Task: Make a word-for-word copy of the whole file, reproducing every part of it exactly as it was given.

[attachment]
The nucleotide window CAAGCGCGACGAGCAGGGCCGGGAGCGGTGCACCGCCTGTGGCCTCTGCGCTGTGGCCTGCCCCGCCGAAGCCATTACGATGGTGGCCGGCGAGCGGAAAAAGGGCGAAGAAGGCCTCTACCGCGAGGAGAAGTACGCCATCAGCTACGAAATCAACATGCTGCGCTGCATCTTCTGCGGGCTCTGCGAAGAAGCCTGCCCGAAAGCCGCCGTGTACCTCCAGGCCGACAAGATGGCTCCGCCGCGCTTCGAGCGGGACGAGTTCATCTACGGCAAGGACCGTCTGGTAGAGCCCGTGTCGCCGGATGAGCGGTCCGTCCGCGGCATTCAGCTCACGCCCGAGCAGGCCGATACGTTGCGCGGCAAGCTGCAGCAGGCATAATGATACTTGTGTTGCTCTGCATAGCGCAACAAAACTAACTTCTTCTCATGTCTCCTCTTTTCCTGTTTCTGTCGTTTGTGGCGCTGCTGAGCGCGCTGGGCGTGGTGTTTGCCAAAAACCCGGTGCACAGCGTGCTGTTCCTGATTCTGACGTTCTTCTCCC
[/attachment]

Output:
The nucleotide window CAAGCGCGACGAGCAGGGCCGGGAGCGGTGCACCGCCTGTGGCCTCTGCGCTGTGGCCTGCCCCGCCGAAGCCATTACGATGGTGGCCGGCGAGCGGAAAAAGGGCGAAGAAGGCCTCTACCGCGAGGAGAAGTACGCCATCAGCTACGAAATCAACATGCTGCGCTGCATCTTCTGCGGGCTCTGCGAAGAAGCCTGCCCGAAAGCCGCCGTGTACCTCCAGGCCGACAAGATGGCTCCGCCGCGCTTCGAGCGGGACGAGTTCATCTACGGCAAGGACCGTCTGGTAGAGCCCGTGTCGCCGGATGAGCGGTCCGTCCGCGGCATTCAGCTCACGCCCGAGCAGGCCGATACGTTGCGCGGCAAGCTGCAGCAGGCATAATGATACTTGTGTTGCTCTGCATAGCGCAACAAAACTAACTTCTTCTCATGTCTCCTCTTTTCCTGTTTCTGTCGTTTGTGGCGCTGCTGAGCGCGCTGGGCGTGGTGTTTGCCAAAAACCCGGTGCACAGCGTGCTGTTCCTGATTCTGACGTTCTTCTCCC